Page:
And really, isn't that what "donation" is all about?

Next, I stumbled into the book section, which was large and impressive but a major Caveat Emptor out the wazoo. I only scoured the cookbooks, but Bruce checked them all out. And while he found a few that he would've bought, they were moldy or the spine was broken.

The Cookbook Section

I also found some cookbooks that I would've bought, especially older and more unusual ones, but they were also tattered and moldy. Being tattered isn't so much a problem, but stick a book with mold spores next to your others and you're just asking for complete ruin.

I did find one, however.

It's the one my Chinese-American friend, Bill, would later excoriate me for being an "orientalist" for buying.

Uh, excuse me, but I don't know a damn thing about carpets, ok? I mean, really Bill. What beef can I truly have? I like the designs! Even the ones you can buy at Ikea!


Anyway, back to the chop suey stuff.

It's called From San Francisco's Chinatown - Eight Immortal Flavors: Secrets of Cantonese Cooking by Johnny Kan and Charles L. Leong published by Howell-North Books, Berkeley, CA, 1963.

Written when late-night slumming in Chinatown was new and glamorous, this cookbook no doubt ended up in the hands of many a late 50s/early 60s suburban Gweilo, whose drunken memories of half-naked girls and Ronald Reagan sitings on Grant inspired her or him to buy this book in a vain attempt to regain those few lost weekend moments between acting like a complete ass and puking in the toilet at Kan's, which incidentally, is still in operation and whose location and décor hasn't drastically changed since.

And, I suspect from the fact Sam Wo's is still in business, neither have the crowds.

Though seemingly a quaint relic of another time, the book is a living testament of the food of Chinatown then and, sometimes, now. Not only are the recipes authentic (there are substitutions for the non-Chinese housewife), but someone (likely Mr. Leong) painstakingly went to the trouble of documenting and translating into pinyin the names of chinese herbs, vegetables, condiments, dried ingredients, and dishes.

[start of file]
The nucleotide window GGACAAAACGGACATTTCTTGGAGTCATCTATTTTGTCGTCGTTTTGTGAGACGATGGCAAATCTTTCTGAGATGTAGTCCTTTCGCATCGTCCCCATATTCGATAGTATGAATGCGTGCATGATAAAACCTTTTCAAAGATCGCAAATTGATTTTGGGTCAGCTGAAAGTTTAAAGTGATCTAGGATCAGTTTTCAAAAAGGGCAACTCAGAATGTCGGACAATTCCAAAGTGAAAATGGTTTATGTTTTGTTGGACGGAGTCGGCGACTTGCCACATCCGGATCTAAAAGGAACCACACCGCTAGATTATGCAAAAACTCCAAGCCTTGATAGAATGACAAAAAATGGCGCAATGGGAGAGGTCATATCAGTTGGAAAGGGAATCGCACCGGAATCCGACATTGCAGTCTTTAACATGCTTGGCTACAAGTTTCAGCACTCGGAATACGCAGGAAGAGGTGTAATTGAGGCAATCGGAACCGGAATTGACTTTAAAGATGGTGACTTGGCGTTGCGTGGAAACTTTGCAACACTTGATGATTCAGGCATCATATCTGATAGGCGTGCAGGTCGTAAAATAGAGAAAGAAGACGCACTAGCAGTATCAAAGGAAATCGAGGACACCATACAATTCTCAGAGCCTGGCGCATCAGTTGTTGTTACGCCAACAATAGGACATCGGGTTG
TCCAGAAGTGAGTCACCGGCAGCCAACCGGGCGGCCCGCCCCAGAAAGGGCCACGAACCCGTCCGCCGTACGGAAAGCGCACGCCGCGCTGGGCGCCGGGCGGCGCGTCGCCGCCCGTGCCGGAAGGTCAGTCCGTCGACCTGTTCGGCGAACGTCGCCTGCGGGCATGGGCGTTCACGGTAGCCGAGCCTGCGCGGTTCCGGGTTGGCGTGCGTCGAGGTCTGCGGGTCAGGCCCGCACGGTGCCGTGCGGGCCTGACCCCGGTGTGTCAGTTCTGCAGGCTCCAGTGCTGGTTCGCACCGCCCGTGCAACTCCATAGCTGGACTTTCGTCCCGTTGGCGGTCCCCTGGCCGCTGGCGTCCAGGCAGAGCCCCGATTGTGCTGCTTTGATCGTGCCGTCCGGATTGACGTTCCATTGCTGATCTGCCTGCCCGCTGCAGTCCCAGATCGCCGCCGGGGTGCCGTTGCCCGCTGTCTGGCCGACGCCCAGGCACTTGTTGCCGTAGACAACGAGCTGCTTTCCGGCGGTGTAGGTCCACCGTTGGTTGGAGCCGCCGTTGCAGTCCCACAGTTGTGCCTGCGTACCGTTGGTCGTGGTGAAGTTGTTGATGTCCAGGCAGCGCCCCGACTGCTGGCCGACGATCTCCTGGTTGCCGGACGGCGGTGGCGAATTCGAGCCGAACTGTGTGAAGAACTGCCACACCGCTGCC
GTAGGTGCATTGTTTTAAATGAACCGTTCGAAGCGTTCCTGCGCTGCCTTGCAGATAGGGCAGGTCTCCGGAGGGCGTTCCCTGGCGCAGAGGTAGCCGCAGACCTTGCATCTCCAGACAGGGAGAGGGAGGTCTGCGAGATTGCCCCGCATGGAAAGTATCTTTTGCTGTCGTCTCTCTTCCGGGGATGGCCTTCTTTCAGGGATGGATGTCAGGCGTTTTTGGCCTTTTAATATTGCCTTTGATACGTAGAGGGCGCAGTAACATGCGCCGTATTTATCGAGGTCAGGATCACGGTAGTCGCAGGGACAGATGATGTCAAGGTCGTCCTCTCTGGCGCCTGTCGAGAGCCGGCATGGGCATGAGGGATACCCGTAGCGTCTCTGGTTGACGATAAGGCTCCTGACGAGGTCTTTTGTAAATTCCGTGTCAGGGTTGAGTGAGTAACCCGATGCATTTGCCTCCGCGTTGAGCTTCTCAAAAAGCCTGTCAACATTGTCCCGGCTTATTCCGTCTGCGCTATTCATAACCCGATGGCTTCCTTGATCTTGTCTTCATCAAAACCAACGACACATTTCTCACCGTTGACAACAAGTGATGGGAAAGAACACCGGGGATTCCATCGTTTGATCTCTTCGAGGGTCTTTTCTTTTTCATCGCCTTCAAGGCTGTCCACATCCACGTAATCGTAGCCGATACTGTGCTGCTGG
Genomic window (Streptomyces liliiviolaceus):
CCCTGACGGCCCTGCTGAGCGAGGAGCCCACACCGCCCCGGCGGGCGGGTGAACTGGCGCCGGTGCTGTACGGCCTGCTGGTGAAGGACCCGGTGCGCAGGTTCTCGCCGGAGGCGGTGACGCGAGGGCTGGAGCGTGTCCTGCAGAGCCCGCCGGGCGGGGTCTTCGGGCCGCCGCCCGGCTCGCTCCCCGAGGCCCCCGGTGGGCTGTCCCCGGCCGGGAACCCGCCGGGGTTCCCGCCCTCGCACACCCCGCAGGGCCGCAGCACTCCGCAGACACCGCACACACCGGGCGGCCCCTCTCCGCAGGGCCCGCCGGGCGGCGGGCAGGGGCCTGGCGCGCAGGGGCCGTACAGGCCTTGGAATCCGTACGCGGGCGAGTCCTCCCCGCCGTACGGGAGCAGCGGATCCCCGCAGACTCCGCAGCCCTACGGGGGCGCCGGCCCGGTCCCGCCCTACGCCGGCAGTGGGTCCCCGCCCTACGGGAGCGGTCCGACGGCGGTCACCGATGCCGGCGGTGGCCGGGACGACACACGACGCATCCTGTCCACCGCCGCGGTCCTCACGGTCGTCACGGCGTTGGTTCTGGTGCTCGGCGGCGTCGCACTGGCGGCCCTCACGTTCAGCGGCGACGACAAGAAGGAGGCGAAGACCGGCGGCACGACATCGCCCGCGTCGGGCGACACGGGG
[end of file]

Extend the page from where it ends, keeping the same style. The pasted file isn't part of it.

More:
Could you resist such a debonair and suave gentleman as this? He had me at hello.

This book is not only a treasure of Chinese-American culture, Cantonese cuisine, mid-20th Century Chinatown, 50s and 60s pop culture, but also of San Francisco history.

So, Bill. Talk to the hand.

And when I finally make Dried Abalone with Oyster sauce, Lotus Root with Beef, Oxtail Peanut Soup, and Diced Chinese Long Beans with Barbecued Pork, you are totally welcome to come eat at my table.

Ok, then.

Lucky for you and me, the White Elephant preview-sale is still going on and is open only to those who've received passes and/or have donated items upon entry. It is officially open to the general public March 1st, which is when the place really becomes a madhouse.

There is still time to do an ugly amount of shopping, so I suggest you get on down there before all of the good deals are snatched up.


PS: Remember that Duck Confit I started a few weeks back? Well, Bruce, Bill, and I had it for lunch after the sale. All that was necessary was to fry it a little in a pan and then stick it in the oven on 350F for a few minutes. I then piled it on top of some garlic/shallot potatoes sauteed in duck fat and baby spinach lightly flavored with pear vinegar and orange peel-infused oil.

Bill, whom I live the high-fallutin restaurant-going life I never had through, seemed to enjoy it. Especially the sauteed duck skin/fat!

30MP: Finale

Thanks for sticking with me during the 30 Mornings Project.

I'll go back to blogging about food now! Hope you enjoyed them.


Saturday, February 18, 2006

30MP: Oakland

Part of the 30 Mornings Project

Friday, February 17, 2006

Uh, Can I Get Some Dim Sum And An Amen?